In August 2014, John and Lorraine (old friends of ours from graduate school days) and us decided to go on a hut-to-hut adventure in the Swiss Alps. The planning of the trip was pretty daunting at the beginning. But after getting acquainted with the Swiss transportation system and hiking trails, we settled on and itinerary of hut-to-hotel and hotel-to-hut which less strenuous than doing hut-to-hut. In fact, we planned the trip so that we can bail out easily if we get into trouble. But that still means we have to carry our entire luggage all the time during the hikes (about 20-25 pounds).

We started off in Geneva, then went to hikes to two huts around Zinal in Val (Valley) d'Anniviers and Val de Moiry. Then we spent a couple of days in Interlaken so that we can do laundry and eat restaurant food. After that we went to Grindelwald and Lauterbrunnen for more hikes, with fantastic views of the world famous Eiger, Jungfrau and Jungfraujoch before going back to Geneva and home.


David and Sally flew to Geneva, arriving Wednesday morning. We had a few hours before John and Lorraine would join us, so we walked to Lac Geneva, the source of the Rhone River that flows into France. We walked into an old section of town that included the cathedral, and ate lunch at a creperie next to it. Then we took a water taxi (ferry) across the lake, which is fairly narrow here. (In Switzerland, free passes for local transportation, including water taxis, are given to hotel guests. This includes our stays in the mountain huts). On the far side of the lake, we walked along a shoreline park, passing the famous 400-foot fountain (Jet d'Eau) on a little peninsula jutting into the lake. We continued through an old part of town that seemed to have an archaeological dig at St.Pierre Geneve church, then back to our hotel to meet L & J.


(L) Cathedral in Old Town       (R) Jet d'Eau in Lake Geneva


(L) Colorful water taxis ferrying passengers across the Lake       (R) In Geneva

The next day we walked to the Schtroumph (Smurf) Buildings, several apartment buildings with whimsical décor designed by three local architects.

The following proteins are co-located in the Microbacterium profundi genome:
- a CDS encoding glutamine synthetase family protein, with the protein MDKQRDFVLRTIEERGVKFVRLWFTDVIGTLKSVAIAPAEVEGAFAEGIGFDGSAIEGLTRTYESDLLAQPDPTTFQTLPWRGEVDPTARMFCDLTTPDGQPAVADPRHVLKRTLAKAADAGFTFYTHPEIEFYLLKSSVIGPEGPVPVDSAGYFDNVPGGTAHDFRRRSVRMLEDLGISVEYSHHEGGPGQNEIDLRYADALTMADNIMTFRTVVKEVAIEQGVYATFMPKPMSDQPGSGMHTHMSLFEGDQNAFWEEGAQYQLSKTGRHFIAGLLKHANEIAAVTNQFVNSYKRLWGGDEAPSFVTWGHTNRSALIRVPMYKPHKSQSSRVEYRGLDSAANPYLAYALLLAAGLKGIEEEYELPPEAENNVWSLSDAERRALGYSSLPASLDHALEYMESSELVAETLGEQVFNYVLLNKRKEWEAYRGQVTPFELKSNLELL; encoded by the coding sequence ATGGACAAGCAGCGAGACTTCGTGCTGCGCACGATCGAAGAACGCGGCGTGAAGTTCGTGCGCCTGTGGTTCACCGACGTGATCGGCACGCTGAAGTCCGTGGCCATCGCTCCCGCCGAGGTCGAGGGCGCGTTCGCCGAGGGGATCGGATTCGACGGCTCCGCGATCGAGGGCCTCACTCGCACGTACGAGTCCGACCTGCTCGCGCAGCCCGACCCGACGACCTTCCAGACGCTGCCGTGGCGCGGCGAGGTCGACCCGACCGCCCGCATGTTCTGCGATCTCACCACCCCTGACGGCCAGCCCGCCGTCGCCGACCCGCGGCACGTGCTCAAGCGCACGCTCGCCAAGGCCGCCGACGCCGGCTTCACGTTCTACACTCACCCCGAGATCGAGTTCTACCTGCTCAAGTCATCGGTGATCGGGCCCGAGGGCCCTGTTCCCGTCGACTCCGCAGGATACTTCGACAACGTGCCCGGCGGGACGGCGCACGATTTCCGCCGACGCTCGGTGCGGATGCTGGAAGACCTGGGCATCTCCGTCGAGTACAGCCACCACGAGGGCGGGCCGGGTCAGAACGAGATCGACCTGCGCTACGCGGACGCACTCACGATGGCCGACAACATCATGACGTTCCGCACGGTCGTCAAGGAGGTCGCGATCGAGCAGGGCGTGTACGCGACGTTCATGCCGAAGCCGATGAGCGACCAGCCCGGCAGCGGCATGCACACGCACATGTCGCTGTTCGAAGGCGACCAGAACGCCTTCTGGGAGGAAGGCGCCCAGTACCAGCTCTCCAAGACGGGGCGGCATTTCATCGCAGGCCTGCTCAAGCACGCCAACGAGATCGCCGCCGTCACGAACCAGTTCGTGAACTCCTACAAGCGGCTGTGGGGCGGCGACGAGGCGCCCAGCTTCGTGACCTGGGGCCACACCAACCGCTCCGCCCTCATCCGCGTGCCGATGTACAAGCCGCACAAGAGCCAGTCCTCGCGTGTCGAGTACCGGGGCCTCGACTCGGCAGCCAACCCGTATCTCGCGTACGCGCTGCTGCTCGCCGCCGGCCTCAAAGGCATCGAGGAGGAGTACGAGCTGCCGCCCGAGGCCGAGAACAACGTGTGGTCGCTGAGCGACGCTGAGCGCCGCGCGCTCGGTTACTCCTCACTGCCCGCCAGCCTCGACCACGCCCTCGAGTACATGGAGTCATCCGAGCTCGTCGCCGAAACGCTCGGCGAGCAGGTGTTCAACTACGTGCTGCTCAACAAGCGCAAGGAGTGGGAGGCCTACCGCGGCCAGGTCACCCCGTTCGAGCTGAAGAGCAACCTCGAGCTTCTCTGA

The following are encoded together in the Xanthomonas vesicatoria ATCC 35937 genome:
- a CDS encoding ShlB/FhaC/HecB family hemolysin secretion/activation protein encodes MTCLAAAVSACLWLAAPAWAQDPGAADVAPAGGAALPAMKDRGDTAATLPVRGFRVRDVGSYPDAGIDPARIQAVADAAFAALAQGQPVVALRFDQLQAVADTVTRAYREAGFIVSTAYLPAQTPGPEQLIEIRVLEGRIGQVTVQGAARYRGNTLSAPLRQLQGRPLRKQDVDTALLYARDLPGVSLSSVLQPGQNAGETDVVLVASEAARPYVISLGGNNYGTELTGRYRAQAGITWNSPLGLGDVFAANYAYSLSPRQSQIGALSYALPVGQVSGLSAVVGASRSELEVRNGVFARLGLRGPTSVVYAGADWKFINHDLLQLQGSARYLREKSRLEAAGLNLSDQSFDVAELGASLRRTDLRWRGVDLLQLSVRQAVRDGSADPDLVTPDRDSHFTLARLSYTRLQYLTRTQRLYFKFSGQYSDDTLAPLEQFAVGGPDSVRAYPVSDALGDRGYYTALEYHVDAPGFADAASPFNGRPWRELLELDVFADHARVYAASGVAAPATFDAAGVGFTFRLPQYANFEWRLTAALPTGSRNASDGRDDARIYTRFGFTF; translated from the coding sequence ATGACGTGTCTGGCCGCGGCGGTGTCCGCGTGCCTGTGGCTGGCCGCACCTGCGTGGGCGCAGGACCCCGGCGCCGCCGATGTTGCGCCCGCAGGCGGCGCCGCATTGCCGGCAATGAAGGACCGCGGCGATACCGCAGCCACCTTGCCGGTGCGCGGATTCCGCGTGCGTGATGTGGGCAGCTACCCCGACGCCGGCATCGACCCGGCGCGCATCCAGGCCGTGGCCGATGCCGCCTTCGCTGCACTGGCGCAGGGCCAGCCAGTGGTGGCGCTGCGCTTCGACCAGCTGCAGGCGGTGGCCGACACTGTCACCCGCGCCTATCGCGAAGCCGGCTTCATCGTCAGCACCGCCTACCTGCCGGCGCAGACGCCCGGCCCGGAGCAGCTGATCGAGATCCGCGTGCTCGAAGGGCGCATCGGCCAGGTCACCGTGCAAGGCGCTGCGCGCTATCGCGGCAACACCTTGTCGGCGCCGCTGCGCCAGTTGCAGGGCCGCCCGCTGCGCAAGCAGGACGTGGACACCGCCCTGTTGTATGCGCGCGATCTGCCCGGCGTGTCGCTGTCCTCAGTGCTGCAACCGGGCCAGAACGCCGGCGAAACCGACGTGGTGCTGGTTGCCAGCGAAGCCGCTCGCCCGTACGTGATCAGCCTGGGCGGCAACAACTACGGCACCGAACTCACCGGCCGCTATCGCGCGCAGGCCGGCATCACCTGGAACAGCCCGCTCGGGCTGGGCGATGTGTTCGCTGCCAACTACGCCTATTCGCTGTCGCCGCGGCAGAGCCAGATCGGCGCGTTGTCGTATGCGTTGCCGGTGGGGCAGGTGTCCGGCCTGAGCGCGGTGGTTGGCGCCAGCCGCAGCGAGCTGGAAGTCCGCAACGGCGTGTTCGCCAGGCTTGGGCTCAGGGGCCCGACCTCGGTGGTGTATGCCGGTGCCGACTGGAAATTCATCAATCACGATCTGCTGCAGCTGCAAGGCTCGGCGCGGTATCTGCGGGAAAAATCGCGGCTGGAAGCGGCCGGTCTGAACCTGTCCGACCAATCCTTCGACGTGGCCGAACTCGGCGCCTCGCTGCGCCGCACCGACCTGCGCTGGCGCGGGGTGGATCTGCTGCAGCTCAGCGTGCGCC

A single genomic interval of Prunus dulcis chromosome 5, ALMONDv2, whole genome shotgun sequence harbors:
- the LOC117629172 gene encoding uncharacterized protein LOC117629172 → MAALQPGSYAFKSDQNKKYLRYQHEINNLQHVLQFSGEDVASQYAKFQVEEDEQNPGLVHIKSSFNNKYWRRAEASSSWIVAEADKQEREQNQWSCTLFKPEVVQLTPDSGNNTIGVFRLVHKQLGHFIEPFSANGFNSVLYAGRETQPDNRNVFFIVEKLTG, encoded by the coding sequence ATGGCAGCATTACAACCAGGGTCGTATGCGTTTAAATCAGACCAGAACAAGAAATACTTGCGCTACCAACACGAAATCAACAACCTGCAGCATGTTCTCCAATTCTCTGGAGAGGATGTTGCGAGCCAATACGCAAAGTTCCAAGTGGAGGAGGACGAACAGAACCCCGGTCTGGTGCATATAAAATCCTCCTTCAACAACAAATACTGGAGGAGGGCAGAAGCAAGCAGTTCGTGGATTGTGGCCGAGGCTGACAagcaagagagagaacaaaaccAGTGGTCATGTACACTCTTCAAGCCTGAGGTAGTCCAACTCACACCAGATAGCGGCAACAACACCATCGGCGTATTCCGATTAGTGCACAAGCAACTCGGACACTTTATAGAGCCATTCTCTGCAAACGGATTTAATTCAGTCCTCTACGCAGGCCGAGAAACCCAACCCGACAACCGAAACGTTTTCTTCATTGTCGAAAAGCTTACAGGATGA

Subway systems in Europe are easy to navigate. However there is no subway in Geneva, and so we have to rely on the bus system (much harder to navigate than subways). To find our way to the United Nations complex, Lorraine enlisted the help of a young Asian Indian woman who was happy to play tour guide, telling us which bus to take. She works for the World Health Organization at UN and seemed sorry she could not ditch her job for the day to show us around. Before heading off to work, she recommended for dinner, the Cottage Café, next to the Duke of Brunswick Park near the waterfront.

Brunswick Park is a small "postage stamp" park with an ornate structure which looks like the top of a cathedral. There appears to be a sarcophagi in it. We tried, but failed, to find out what this park is about. All we could find was a plague at the four corners of the park, stating the rules for using the park, like not sleeping, etc. How Swiss can you get!


(L) Brunswick Park       (R) John in front of the Red Cross Headquarter

We walked through the fountains in front of the UN building and then around parts of the International Red Cross building a half mile further. The latter is of particular interest to John since he volunteers at the Red Cross back in Seattle. Back near the cathedral, we listened to a concert of piano and violin sonatas – Brahms, Mozart and Beethoven – at Evangelical Lutheran Church.

We took a bus to the Musee Patek Philippe – a multistory monument to the long history of this company’s elegant watches. There were historical exhibits (every watch made by this company was assigned a number and is recorded in a giant ledger) and exhibits of astoundingly varied and beautiful watches. We were disappointed by the video – it did not explain how the gear mechanisms of a watch work.

We waited to be seated at the Cottage Café. A flock of well-dressed young people was celebrating; it turned out they were all from a law firm. The menu was Mediterranean tapas – eggplant, fish, zucchini stuffed with lamb. We had local beer, as we did every night of our trip. Our waiter was cheerful and attentive, bringing us an umbrella when the wind blew up, thunder rumbled and clouds darkened and rain threatened.

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